Blanpain, C., Horsley, V. & Fuchs, E. Epithelial stem cells: turning over new leaves. Cell 128, 445–458 (2007)
Simons, B. D. & Clevers, H. Strategies for homeostatic stem cell self-renewal in adult tissues. Cell 145, 851–862 (2011)
Ginestier, C. et al. ALDH1 is a marker of normal and malignant human mammary stem cells and a predictor of poor clinical outcome. Cell Stem Cell 1, 555–567 (2007)
Storms, R. W. et al. Isolation of primitive human hematopoietic progenitors on the basis of aldehyde dehydrogenase activity. Proc. Natl Acad. Sci. USA 96, 9118–9123 (1999)
Corti, S. et al. Identification of a primitive brain-derived neural stem cell population based on aldehyde dehydrogenase activity. Stem Cells 24, 975–985 (2006)
Burger, P. E. et al. High aldehyde dehydrogenase activity: a novel functional marker of murine prostate stem/progenitor cells. Stem Cells 27, 2220–2228 (2009)
Deng, S. et al. Distinct expression levels and patterns of stem cell marker, aldehyde dehydrogenase isoform 1 (ALDH1), in human epithelial cancers. PLoS ONE 5, e10277 (2010)
Bullough, W. S. Oogenesis and its relation to the oestrous cycle in the adult mouse. J. Endocrinol. 3, 141–149 (1942)
Ji, Q. et al. MicroRNA miR-34 inhibits human pancreatic cancer tumor-initiating cells. PLoS ONE 4, e6816 (2009)
Liu, C. et al. The microRNA miR-34a inhibits prostate cancer stem cells and metastasis by directly repressing CD44. Nature Med. 17, 211–215 (2011)
Choi, Y. J. et al. miR-34 miRNAs provide a barrier for somatic cell reprogramming. Nature Cell Biol. 13, 1353–1360 (2011)
Barker, N. et al. Identification of stem cells in small intestine and colon by marker gene Lgr5. Nature 449, 1003–1007 (2007)
Madisen, L. et al. A robust and high-throughput Cre reporting and characterization system for the whole mouse brain. Nature Neurosci. 13, 133–140 (2010)
Flesken-Nikitin, A., Choi, K. C., Eng, J. P., Shmidt, E. N. & Nikitin, A. Y. Induction of carcinogenesis by concurrent inactivation of p53 and Rb1 in the mouse ovarian surface epithelium. Cancer Res. 63, 3459–3463 (2003)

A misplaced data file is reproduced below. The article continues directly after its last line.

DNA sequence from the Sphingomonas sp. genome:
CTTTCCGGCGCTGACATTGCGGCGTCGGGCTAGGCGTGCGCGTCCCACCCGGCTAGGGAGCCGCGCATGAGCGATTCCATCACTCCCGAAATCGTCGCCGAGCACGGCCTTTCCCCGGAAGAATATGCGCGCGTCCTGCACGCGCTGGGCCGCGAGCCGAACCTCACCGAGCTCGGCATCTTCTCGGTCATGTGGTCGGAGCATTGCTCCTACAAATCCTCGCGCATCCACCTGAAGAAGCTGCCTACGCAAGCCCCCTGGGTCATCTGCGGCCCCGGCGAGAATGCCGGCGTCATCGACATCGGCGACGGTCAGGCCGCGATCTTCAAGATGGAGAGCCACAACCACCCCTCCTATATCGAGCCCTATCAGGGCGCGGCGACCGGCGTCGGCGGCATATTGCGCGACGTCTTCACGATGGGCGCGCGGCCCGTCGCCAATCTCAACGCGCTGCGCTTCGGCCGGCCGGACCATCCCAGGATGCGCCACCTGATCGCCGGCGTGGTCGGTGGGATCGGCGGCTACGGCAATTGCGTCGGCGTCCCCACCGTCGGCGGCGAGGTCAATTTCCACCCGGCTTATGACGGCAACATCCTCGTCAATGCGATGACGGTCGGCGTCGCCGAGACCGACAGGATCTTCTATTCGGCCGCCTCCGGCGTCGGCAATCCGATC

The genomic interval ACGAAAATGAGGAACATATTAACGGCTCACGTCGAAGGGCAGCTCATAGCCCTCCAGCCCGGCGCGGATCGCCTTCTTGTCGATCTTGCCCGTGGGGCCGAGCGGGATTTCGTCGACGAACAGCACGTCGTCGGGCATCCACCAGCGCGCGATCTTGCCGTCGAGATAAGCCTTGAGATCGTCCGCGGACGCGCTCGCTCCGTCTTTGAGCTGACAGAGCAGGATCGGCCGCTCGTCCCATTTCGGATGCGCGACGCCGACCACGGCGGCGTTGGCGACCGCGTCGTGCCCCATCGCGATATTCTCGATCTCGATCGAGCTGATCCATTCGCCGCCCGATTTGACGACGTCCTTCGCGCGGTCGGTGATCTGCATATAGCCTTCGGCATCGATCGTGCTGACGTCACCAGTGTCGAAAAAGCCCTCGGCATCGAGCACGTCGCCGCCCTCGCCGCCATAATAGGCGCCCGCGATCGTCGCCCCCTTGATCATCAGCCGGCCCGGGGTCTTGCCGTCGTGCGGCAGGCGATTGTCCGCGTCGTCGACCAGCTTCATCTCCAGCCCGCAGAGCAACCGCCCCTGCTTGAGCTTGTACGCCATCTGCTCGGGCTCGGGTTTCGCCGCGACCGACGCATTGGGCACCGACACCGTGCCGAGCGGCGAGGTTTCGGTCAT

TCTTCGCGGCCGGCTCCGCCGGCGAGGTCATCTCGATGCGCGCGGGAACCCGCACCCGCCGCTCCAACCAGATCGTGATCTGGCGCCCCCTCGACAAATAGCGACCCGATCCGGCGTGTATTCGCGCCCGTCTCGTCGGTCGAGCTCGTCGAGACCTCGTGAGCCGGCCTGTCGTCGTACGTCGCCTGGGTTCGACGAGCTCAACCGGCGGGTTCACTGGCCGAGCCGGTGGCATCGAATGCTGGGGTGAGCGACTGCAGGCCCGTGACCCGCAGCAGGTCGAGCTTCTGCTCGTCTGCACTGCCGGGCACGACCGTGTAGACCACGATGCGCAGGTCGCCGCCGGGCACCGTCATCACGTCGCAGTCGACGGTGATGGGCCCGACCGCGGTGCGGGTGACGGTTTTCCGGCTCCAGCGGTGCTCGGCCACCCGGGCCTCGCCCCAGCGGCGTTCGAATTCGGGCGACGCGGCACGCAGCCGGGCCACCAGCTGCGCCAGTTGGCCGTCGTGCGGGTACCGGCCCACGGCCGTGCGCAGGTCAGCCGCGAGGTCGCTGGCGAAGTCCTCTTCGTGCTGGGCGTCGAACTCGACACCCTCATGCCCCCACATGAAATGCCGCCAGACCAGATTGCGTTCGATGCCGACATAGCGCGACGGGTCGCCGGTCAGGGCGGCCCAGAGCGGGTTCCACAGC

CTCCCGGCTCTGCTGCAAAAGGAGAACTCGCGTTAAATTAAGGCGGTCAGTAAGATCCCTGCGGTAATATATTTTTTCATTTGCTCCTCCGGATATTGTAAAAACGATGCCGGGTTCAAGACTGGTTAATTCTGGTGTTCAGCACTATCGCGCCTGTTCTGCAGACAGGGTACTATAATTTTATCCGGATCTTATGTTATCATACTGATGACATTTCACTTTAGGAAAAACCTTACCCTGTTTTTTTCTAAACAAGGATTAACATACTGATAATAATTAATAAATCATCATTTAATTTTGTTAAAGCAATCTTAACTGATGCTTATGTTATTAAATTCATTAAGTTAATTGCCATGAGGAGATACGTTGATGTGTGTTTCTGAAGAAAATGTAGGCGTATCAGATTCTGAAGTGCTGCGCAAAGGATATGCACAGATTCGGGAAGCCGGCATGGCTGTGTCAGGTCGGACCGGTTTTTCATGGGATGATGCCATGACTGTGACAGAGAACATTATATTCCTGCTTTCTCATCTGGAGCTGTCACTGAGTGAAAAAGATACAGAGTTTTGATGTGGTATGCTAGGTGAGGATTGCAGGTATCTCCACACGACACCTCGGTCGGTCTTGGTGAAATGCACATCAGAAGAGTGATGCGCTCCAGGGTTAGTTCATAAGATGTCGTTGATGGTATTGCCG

Szabova, L. et al. Perturbation of Rb, p53, and Brca1 or Brca2 cooperate in inducing metastatic serous epithelial ovarian cancer. Cancer Res. 72, 4141–4153 (2012)
Pellegrini, G. et al. Location and clonal analysis of stem cells and their differentiated progeny in the human ocular surface. J. Cell Biol. 145, 769–782 (1999)
Barker, N. et al. Lgr5+ve stem cells drive self-renewal in the stomach and build long-lived gastric units in vitro. Cell Stem Cell 6, 25–36 (2010)
Corney, D. C., Flesken-Nikitin, A., Godwin, A. K., Wang, W. & Nikitin, A. Y. MicroRNA-34b and microRNA-34c are targets of p53 and cooperate in control of cell proliferation and adhesion-independent growth. Cancer Res. 67, 8433–8438 (2007)
Hwang, C. I. et al. Wild-type p53 controls cell motility and invasion by dual regulation of MET expression. Proc. Natl Acad. Sci. USA 108, 14240–14245 (2011)
Russo, J. E., Hauguitz, D. & Hilton, J. Inhibition of mouse cytosolic aldehyde dehydrogenase by 4-(diethylamino)benzaldehyde. Biochem. Pharmacol. 37, 1639–1642 (1988)
Lawson, D. A., Xin, L., Lukacs, R. U., Cheng, D. & Witte, O. N. Isolation and functional characterization of murine prostate stem cells. Proc. Natl Acad. Sci. USA 104, 181–186 (2007)
Xin, L., Lukacs, R. U., Lawson, D. A., Cheng, D. & Witte, O. N. Self-renewal and multilineage differentiation in vitro from murine prostate stem cells. Stem Cells 25, 2760–2769 (2007)